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Among the highly anticipated gala presentations at this year's Toronto International Film Festival is a documentary on Marilyn Monroe by director Liz Garbus. Love, Marilyn traces the bittersweet private life of a very public woman. Marilyn, and the festival as a whole, makes me think of Champagne.

The actress famously adored it. On the screen, she dunked potato chips into bubbly in The Seven Year Itch. In life, she was reputed to have once bathed in 350 bottles of Piper-Heidsieck. History's ultimate bubble bath.

In tribute to the documentary and the legendary star, the Ritz-Carlton, Toronto, has concocted a sparkling wine cocktail called the Tall Blonde with Red Lipstick, one of many fizzy drinks that will be showcased at TIFF hot spots over the next 10 days as part of a festival that will welcome such living sex symbols as Penelope Cruz, Keira Knightley and Jennifer Lawrence.

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I'm not big on star gazing (video night on the couch is more my speed) but I do like to put on the spritz with a well-made bubbly cocktail when the mood for glam strikes. I may try a Tall Blonde, and not just because of the name. On the degree-of-difficulty scale, it's roughly medium and comes with an interesting special effect dreamed up by bartender Jonathan Neill of the Ritz Bar (formerly called Toca).

The first, optional, step is to cut an apple into small pieces and let them soak in brandy for two or three days, which adds subtle flavour to the spirit. If that's too ambitious, you can substitute Calvados, the French apple brandy, or use straight brandy. For colour and sweetness, reduce pomegranate juice into a thick syrup on the stove and add some simple syrup (sugar boiled in water in a roughly half-and-half mix and left to cool) or just add a pinch of sugar to the pomegranate juice. You're basically making grenadine syrup, such as Rose's, which you can also buy in a supermarket to keep things simple, if not as fresh.

Into a tumbler or cocktail shaker, pour 1 1/2 ounces of the brandy, 1/2 an ounce apple juice and dash of pomegranate syrup with a few ice cubes. Shake and strain into a champagne flute, then top up with about 4 ounces of sparkling wine.

"By layering it, you are able to see the colour contrast," Mr. Neill says. "It starts red on the bottom and goes to clear on top." Hence the "red lipstick." And for the special effect, drop in a pitted fresh cherry. "As the bubbles start to get going, the cherry pops up."

Mr. Neill uses a high-quality prosecco rather than expensive Champagne, a sensible strategy whether you're mixing a sparkling wine cocktail or taking a bubble bath.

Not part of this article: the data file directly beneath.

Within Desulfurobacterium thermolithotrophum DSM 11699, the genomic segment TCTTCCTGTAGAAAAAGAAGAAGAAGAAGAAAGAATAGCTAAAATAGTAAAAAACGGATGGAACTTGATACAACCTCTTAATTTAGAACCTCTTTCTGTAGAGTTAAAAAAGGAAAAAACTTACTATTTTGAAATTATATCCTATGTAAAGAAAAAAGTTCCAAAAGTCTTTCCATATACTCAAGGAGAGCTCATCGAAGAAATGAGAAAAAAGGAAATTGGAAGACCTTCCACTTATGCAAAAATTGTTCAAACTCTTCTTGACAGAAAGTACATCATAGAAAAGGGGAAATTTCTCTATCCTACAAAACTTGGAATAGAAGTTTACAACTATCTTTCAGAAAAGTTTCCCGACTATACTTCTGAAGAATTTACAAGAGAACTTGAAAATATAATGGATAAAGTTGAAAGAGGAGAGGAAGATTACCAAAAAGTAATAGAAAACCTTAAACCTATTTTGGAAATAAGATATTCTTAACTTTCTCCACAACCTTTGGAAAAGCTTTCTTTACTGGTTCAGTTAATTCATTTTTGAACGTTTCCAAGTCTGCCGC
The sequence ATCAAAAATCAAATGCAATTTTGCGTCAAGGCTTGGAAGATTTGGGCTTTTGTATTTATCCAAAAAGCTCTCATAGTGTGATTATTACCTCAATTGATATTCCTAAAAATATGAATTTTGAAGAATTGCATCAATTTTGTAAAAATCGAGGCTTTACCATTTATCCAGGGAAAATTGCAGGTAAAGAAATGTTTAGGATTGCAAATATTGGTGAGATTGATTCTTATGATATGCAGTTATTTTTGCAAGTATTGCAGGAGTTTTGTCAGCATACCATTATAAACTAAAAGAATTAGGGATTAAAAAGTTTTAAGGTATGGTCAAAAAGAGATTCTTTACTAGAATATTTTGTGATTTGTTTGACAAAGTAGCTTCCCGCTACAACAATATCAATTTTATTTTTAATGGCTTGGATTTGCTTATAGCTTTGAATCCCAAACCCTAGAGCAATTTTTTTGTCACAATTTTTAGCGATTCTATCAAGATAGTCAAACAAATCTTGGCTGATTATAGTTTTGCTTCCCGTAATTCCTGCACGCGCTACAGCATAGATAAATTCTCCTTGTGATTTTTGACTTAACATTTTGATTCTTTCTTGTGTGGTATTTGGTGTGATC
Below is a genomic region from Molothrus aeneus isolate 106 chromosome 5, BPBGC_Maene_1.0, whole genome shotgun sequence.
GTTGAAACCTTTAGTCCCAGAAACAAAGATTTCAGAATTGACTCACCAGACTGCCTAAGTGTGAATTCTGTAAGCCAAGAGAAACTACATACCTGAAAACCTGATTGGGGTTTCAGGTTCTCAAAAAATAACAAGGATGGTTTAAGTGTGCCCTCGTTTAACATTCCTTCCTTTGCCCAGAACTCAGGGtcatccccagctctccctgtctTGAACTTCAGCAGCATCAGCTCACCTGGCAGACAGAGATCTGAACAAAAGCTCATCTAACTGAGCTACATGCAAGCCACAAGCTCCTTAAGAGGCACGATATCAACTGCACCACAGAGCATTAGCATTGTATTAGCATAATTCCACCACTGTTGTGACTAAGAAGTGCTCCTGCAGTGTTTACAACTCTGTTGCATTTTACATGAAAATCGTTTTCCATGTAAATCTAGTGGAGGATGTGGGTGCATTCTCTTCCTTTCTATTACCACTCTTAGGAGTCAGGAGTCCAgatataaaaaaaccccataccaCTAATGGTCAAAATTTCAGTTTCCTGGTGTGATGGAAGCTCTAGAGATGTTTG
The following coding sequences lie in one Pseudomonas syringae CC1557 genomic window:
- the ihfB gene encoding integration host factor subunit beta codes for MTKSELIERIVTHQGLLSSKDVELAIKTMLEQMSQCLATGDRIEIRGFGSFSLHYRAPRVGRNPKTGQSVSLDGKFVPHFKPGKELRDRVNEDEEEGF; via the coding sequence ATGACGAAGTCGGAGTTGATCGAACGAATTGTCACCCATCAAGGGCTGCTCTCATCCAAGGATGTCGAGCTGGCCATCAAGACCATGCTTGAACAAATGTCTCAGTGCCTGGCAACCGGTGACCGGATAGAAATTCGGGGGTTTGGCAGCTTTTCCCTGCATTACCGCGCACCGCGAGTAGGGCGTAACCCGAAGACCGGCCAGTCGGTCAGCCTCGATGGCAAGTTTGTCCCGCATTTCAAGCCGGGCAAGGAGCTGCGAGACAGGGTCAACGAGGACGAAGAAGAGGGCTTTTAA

At Soho House, a new private-member's club in the entertainment district not far from TIFF headquarters, Grey Goose global ambassador Dimi Lezinska will capitalize on the fest to plug his vodka brand with several new drinks. I think the most inspired, if you're a vodka fan, is Le Fizz. In a cocktail shaker, combine ice with 1 1/4 ounces Grey Goose, 1/2 ounce elderflower cordial and 1/2 ounce fresh lime juice. Shake and strain into a champagne flute and top with cold club soda. For more kick, you might want to use the excellent St-Germain elderflower liqueur from France in place of non-alcoholic cordial.

The Four Seasons Hotel, long a scene of TIFF action, will offer classic Champagne cocktails at its hot-ticket luncheon this Saturday hosted by former Hollywood Reporter columnist George Christy in the hotel's new, not-yet-open location on Yorkville Avenue. Drop a sugar cube into a champagne flute and soak it with 3 drops of Angostura bitters. Next, pour in a splash of brandy. Albert Kirby, manager of d/bar in the new hotel location, suggests up to 1 1/2 ounces. Then top with Champagne. "George Christy is very big on classics," Mr. Kirby says.

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I'm big on that classic, too, the mother of all sparkling wine cocktails, immortalized as far back as 1869 by Mark Twain in Innocents Abroad. But I'd go easier on the brandy if the night is young – 2/3 of an ounce will put sufficient rouge on your cheeks to match any lipstick.

Mr. Kirby is working on two new fizzy drinks that will be featured at d/bar after it opens Oct. 5. One is a riff on the French 75, which classically features 2/3 ounce gin, the juice of half a lemon and 2 dashes of simple syrup, all topped with Champagne. Mr. Kirby uses 1 ounce gin and small dabs of maraschino liqueur and blackberry puree instead of lemon juice. It will be rechristened after the hotel adjudicates a name-that-drink Facebook contest.

The other Four Seasons drink, still in the works, is a "molecularized" take on the kir royale, a classic that combines Champagne with the black currant liqueur known as cassis. Mr. Kirby will use Chambord black raspberry liqueur and coagulate it into dark purple, caviar-like pearls using a jelling agent. "It's still a classic cocktail but we're playing around with the texture," he says. "If I get the sugar content just right, the pearls should be suspended and float up and down." A fitting metaphor for fame and fortune.

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About the Author
Life columnist

Beppi Crosariol writes about wine and spirits in the Globe Life and Style sections.He has been The Globe's wine and spirits columnist for more than 10 years. In the late 1990s, he also wrote a food trends column called The Biting Edge.Beppi used to cover business law for ROB and previously edited the paper's weekly technology section. More


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